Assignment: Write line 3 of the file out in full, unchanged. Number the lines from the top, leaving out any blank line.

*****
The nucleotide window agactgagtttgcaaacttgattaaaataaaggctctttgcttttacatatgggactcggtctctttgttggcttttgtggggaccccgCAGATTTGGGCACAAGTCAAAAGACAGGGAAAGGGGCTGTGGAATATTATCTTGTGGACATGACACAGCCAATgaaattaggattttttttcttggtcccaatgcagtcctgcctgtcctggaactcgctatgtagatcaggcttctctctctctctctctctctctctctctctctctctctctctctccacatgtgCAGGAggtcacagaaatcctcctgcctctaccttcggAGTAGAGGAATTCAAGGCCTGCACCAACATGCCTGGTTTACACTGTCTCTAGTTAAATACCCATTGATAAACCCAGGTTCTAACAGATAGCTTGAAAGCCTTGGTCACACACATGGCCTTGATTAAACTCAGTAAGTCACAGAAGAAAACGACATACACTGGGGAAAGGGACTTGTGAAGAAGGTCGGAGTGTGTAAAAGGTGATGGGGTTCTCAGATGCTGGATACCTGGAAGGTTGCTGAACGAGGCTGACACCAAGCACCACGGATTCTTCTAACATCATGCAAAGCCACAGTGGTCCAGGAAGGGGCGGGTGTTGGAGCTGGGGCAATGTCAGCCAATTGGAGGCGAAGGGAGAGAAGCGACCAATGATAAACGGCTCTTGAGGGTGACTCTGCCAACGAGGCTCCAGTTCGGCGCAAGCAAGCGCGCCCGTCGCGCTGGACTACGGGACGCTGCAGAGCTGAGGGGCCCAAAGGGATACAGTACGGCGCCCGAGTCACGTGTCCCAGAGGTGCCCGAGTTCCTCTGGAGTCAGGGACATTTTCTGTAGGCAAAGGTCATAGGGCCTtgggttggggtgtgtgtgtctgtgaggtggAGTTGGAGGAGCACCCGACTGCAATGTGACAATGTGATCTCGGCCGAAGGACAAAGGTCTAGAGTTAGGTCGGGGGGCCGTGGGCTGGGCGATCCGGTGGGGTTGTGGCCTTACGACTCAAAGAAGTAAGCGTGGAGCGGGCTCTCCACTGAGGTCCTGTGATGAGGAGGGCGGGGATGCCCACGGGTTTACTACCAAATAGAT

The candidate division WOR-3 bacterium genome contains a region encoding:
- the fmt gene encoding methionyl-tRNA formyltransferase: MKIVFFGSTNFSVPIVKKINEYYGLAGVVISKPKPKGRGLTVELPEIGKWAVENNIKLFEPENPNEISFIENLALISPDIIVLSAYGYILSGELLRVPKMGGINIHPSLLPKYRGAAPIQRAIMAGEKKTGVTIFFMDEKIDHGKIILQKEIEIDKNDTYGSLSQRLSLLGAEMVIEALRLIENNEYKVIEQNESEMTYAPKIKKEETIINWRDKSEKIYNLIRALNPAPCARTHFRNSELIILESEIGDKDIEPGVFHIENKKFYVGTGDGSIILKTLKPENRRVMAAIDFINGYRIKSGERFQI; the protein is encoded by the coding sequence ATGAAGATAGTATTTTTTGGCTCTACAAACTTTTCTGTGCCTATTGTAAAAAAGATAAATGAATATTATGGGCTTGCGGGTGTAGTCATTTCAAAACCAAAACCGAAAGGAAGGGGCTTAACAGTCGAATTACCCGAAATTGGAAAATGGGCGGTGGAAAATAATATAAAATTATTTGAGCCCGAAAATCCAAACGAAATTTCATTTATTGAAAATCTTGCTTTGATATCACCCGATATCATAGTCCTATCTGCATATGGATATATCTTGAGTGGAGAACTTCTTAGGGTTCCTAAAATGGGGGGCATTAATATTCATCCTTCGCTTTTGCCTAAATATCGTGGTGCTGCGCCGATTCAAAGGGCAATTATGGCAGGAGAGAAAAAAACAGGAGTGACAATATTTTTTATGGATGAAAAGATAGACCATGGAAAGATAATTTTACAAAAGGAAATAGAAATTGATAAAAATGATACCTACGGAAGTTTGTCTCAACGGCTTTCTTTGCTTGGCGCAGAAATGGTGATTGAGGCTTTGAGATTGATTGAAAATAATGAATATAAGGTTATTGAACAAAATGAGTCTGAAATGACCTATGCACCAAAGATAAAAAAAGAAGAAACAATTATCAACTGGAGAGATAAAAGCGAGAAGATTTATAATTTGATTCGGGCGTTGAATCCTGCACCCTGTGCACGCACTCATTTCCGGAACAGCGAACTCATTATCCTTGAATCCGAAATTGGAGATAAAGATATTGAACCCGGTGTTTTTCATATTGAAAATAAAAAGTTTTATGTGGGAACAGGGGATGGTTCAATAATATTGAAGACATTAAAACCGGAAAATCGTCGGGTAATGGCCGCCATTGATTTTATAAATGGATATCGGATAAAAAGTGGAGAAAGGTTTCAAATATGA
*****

- the fmt gene encoding methionyl-tRNA formyltransferase: MKIVFFGSTNFSVPIVKKINEYYGLAGVVISKPKPKGRGLTVELPEIGKWAVENNIKLFEPENPNEISFIENLALISPDIIVLSAYGYILSGELLRVPKMGGINIHPSLLPKYRGAAPIQRAIMAGEKKTGVTIFFMDEKIDHGKIILQKEIEIDKNDTYGSLSQRLSLLGAEMVIEALRLIENNEYKVIEQNESEMTYAPKIKKEETIINWRDKSEKIYNLIRALNPAPCARTHFRNSELIILESEIGDKDIEPGVFHIENKKFYVGTGDGSIILKTLKPENRRVMAAIDFINGYRIKSGERFQI; the protein is encoded by the coding sequence ATGAAGATAGTATTTTTTGGCTCTACAAACTTTTCTGTGCCTATTGTAAAAAAGATAAATGAATATTATGGGCTTGCGGGTGTAGTCATTTCAAAACCAAAACCGAAAGGAAGGGGCTTAACAGTCGAATTACCCGAAATTGGAAAATGGGCGGTGGAAAATAATATAAAATTATTTGAGCCCGAAAATCCAAACGAAATTTCATTTATTGAAAATCTTGCTTTGATATCACCCGATATCATAGTCCTATCTGCATATGGATATATCTTGAGTGGAGAACTTCTTAGGGTTCCTAAAATGGGGGGCATTAATATTCATCCTTCGCTTTTGCCTAAATATCGTGGTGCTGCGCCGATTCAAAGGGCAATTATGGCAGGAGAGAAAAAAACAGGAGTGACAATATTTTTTATGGATGAAAAGATAGACCATGGAAAGATAATTTTACAAAAGGAAATAGAAATTGATAAAAATGATACCTACGGAAGTTTGTCTCAACGGCTTTCTTTGCTTGGCGCAGAAATGGTGATTGAGGCTTTGAGATTGATTGAAAATAATGAATATAAGGTTATTGAACAAAATGAGTCTGAAATGACCTATGCACCAAAGATAAAAAAAGAAGAAACAATTATCAACTGGAGAGATAAAAGCGAGAAGATTTATAATTTGATTCGGGCGTTGAATCCTGCACCCTGTGCACGCACTCATTTCCGGAACAGCGAACTCATTATCCTTGAATCCGAAATTGGAGATAAAGATATTGAACCCGGTGTTTTTCATATTGAAAATAAAAAGTTTTATGTGGGAACAGGGGATGGTTCAATAATATTGAAGACATTAAAACCGGAAAATCGTCGGGTAATGGCCGCCATTGATTTTATAAATGGATATCGGATAAAAAGTGGAGAAAGGTTTCAAATATGA